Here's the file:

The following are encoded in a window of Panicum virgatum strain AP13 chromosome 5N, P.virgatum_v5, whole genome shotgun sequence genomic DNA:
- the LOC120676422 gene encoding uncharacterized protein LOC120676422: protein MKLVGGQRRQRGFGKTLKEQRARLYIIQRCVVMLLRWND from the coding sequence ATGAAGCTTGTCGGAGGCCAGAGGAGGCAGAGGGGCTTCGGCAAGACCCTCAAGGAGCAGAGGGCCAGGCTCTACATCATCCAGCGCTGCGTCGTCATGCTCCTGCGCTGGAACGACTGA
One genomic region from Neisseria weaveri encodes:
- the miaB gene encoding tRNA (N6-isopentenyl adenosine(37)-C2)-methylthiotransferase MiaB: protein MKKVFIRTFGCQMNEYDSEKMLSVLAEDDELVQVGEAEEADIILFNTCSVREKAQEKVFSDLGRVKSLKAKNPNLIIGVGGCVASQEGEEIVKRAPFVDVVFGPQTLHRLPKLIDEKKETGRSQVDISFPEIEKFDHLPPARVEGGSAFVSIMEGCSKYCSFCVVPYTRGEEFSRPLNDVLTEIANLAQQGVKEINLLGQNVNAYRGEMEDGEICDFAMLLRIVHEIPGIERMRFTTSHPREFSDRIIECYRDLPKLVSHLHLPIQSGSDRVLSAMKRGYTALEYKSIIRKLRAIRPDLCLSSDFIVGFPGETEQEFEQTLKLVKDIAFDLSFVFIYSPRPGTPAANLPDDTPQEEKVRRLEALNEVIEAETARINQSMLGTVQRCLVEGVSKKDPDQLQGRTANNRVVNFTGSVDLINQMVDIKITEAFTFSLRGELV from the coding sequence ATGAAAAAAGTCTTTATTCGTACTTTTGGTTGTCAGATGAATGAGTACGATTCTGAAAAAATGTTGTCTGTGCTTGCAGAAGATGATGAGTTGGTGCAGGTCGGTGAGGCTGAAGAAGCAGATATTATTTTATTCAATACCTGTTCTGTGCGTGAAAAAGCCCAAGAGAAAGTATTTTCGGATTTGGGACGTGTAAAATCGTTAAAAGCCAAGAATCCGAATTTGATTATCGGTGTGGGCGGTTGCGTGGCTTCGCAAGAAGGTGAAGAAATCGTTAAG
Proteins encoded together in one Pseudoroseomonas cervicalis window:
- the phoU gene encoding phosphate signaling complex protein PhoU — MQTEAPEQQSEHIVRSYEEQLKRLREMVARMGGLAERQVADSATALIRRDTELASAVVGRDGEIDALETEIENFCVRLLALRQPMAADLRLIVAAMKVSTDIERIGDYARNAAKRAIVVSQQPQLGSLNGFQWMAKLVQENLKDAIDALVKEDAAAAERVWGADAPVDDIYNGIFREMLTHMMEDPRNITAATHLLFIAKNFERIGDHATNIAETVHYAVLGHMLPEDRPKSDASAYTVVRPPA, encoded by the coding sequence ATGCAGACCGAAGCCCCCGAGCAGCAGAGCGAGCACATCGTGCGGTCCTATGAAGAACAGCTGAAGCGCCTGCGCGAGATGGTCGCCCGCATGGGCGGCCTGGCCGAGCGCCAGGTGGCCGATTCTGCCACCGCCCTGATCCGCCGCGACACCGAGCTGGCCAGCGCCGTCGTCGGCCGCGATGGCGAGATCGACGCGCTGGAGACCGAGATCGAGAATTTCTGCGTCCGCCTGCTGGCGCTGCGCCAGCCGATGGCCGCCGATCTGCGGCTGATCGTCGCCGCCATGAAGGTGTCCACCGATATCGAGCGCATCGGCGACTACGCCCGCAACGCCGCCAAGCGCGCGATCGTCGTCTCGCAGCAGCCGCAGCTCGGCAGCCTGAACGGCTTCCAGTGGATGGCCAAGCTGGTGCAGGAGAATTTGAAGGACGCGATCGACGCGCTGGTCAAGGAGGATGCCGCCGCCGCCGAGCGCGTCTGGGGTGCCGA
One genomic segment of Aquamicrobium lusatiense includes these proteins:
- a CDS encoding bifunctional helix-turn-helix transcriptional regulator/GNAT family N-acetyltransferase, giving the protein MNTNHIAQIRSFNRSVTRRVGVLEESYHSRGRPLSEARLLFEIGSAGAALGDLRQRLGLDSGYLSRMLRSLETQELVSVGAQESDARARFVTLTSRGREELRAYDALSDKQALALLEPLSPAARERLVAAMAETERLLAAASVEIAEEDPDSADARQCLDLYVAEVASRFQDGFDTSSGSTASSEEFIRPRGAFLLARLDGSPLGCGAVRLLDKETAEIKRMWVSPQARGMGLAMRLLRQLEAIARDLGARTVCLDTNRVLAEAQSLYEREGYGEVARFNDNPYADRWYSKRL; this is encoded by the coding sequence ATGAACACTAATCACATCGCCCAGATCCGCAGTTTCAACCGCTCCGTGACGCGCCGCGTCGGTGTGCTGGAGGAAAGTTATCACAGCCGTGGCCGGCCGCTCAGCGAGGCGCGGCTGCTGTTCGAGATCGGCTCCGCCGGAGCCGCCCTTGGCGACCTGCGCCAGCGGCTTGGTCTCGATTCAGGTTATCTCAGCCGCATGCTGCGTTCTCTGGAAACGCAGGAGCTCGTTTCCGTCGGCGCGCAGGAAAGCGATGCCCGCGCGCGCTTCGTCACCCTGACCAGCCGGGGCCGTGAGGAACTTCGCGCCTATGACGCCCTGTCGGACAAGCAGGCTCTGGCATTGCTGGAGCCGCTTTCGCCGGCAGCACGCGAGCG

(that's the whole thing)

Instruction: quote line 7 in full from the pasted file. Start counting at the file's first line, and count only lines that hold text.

One genomic segment of Aquamicrobium lusatiense includes these proteins: